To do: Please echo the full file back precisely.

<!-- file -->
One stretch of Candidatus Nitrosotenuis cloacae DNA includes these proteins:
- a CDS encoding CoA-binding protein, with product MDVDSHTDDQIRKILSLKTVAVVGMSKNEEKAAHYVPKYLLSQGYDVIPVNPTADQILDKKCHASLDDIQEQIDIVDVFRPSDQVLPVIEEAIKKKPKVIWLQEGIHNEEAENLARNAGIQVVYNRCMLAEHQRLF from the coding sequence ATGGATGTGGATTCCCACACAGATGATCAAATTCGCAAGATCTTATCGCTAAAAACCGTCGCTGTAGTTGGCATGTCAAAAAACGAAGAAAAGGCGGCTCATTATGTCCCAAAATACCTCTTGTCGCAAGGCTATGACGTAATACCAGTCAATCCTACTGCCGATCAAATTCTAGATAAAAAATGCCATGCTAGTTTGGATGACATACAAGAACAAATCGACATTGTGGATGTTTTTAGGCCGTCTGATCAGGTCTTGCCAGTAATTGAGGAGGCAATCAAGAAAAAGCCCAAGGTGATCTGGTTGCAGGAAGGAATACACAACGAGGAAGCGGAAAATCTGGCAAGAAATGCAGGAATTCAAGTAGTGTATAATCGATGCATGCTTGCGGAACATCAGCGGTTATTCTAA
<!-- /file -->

One stretch of Candidatus Nitrosotenuis cloacae DNA includes these proteins:
- a CDS encoding CoA-binding protein, with product MDVDSHTDDQIRKILSLKTVAVVGMSKNEEKAAHYVPKYLLSQGYDVIPVNPTADQILDKKCHASLDDIQEQIDIVDVFRPSDQVLPVIEEAIKKKPKVIWLQEGIHNEEAENLARNAGIQVVYNRCMLAEHQRLF from the coding sequence ATGGATGTGGATTCCCACACAGATGATCAAATTCGCAAGATCTTATCGCTAAAAACCGTCGCTGTAGTTGGCATGTCAAAAAACGAAGAAAAGGCGGCTCATTATGTCCCAAAATACCTCTTGTCGCAAGGCTATGACGTAATACCAGTCAATCCTACTGCCGATCAAATTCTAGATAAAAAATGCCATGCTAGTTTGGATGACATACAAGAACAAATCGACATTGTGGATGTTTTTAGGCCGTCTGATCAGGTCTTGCCAGTAATTGAGGAGGCAATCAAGAAAAAGCCCAAGGTGATCTGGTTGCAGGAAGGAATACACAACGAGGAAGCGGAAAATCTGGCAAGAAATGCAGGAATTCAAGTAGTGTATAATCGATGCATGCTTGCGGAACATCAGCGGTTATTCTAA